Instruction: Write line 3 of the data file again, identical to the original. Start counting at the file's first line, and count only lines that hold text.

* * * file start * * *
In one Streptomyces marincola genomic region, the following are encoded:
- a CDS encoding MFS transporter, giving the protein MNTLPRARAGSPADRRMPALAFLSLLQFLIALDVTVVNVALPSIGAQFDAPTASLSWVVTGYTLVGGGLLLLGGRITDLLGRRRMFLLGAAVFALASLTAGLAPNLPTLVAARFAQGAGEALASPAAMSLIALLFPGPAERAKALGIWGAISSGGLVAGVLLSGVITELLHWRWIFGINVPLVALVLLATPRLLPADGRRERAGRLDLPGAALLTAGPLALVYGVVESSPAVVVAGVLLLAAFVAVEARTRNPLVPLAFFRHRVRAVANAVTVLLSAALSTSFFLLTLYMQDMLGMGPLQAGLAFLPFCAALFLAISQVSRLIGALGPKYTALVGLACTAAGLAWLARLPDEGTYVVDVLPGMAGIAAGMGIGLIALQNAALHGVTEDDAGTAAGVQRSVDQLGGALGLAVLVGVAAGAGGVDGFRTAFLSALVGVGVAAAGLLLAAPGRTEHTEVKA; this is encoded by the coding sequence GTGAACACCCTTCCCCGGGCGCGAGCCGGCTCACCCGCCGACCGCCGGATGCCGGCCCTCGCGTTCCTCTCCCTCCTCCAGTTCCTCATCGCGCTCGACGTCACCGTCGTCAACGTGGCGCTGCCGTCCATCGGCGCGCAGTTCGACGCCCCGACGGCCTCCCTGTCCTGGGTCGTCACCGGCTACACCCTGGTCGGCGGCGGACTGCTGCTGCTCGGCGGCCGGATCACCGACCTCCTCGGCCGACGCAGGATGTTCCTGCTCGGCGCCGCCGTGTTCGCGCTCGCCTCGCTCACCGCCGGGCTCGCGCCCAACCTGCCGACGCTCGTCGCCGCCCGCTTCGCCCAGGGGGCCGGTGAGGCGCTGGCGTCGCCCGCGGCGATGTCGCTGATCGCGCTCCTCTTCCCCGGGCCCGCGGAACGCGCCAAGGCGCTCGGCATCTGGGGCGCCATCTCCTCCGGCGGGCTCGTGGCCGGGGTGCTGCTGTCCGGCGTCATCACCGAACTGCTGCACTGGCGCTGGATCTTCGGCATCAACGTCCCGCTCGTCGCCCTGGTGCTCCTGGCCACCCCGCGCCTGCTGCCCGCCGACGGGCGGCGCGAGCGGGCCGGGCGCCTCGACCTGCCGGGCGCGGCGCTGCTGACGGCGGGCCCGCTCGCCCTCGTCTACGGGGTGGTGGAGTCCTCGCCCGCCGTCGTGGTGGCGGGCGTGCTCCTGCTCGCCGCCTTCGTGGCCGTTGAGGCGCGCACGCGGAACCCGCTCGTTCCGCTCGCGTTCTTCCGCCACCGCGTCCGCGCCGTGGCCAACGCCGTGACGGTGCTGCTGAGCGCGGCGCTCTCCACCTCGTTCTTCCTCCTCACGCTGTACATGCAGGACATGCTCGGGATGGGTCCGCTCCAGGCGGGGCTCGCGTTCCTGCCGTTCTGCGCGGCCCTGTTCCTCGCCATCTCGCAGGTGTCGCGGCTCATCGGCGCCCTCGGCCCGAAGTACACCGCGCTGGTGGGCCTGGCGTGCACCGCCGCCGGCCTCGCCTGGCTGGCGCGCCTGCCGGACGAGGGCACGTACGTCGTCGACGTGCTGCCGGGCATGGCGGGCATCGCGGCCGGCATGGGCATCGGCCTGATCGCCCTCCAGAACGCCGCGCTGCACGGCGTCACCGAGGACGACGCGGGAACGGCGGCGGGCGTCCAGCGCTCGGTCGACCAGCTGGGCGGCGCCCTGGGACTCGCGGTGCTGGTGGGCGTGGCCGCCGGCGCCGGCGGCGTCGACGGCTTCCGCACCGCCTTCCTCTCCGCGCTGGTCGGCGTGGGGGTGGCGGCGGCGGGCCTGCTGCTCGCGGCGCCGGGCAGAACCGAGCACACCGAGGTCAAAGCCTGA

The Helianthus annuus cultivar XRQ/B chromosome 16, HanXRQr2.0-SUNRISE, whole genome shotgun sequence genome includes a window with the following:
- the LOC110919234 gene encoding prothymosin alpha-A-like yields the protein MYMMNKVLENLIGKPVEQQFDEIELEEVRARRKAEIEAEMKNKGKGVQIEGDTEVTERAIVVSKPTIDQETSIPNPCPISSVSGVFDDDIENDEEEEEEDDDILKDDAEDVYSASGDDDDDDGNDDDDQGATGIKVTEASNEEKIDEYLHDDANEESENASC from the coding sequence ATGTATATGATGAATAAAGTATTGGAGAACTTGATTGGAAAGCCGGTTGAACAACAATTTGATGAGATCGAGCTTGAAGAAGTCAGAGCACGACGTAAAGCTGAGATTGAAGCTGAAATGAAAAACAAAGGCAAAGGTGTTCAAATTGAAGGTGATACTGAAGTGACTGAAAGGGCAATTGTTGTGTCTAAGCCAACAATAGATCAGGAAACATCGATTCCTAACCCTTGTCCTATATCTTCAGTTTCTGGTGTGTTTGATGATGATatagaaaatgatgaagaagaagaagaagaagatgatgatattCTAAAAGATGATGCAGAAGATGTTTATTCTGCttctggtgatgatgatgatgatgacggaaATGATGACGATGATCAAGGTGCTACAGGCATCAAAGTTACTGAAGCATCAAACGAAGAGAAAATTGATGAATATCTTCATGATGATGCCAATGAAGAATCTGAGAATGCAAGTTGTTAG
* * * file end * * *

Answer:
The Helianthus annuus cultivar XRQ/B chromosome 16, HanXRQr2.0-SUNRISE, whole genome shotgun sequence genome includes a window with the following: